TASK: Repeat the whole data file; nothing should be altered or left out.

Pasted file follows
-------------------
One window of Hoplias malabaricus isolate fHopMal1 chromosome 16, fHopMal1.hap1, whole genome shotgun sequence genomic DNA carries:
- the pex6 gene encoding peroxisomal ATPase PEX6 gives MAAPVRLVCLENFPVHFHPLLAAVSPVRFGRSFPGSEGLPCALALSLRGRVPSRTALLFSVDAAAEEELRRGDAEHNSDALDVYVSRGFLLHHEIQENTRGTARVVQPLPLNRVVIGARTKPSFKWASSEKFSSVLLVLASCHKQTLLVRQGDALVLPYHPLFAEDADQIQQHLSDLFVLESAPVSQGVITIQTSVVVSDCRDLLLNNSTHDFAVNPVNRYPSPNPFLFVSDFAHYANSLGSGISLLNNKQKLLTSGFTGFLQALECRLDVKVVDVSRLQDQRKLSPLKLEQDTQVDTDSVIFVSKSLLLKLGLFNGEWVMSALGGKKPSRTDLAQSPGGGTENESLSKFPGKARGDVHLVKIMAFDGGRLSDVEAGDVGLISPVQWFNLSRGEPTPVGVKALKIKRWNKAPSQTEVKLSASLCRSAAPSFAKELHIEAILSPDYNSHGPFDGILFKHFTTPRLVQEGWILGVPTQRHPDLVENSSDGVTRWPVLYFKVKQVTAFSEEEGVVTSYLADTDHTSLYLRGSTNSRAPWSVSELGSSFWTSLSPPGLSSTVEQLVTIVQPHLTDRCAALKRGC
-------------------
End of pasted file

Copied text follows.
One window of Hoplias malabaricus isolate fHopMal1 chromosome 16, fHopMal1.hap1, whole genome shotgun sequence genomic DNA carries:
- the pex6 gene encoding peroxisomal ATPase PEX6 gives MAAPVRLVCLENFPVHFHPLLAAVSPVRFGRSFPGSEGLPCALALSLRGRVPSRTALLFSVDAAAEEELRRGDAEHNSDALDVYVSRGFLLHHEIQENTRGTARVVQPLPLNRVVIGARTKPSFKWASSEKFSSVLLVLASCHKQTLLVRQGDALVLPYHPLFAEDADQIQQHLSDLFVLESAPVSQGVITIQTSVVVSDCRDLLLNNSTHDFAVNPVNRYPSPNPFLFVSDFAHYANSLGSGISLLNNKQKLLTSGFTGFLQALECRLDVKVVDVSRLQDQRKLSPLKLEQDTQVDTDSVIFVSKSLLLKLGLFNGEWVMSALGGKKPSRTDLAQSPGGGTENESLSKFPGKARGDVHLVKIMAFDGGRLSDVEAGDVGLISPVQWFNLSRGEPTPVGVKALKIKRWNKAPSQTEVKLSASLCRSAAPSFAKELHIEAILSPDYNSHGPFDGILFKHFTTPRLVQEGWILGVPTQRHPDLVENSSDGVTRWPVLYFKVKQVTAFSEEEGVVTSYLADTDHTSLYLRGSTNSRAPWSVSELGSSFWTSLSPPGLSSTVEQLVTIVQPHLTDRCAALKRGC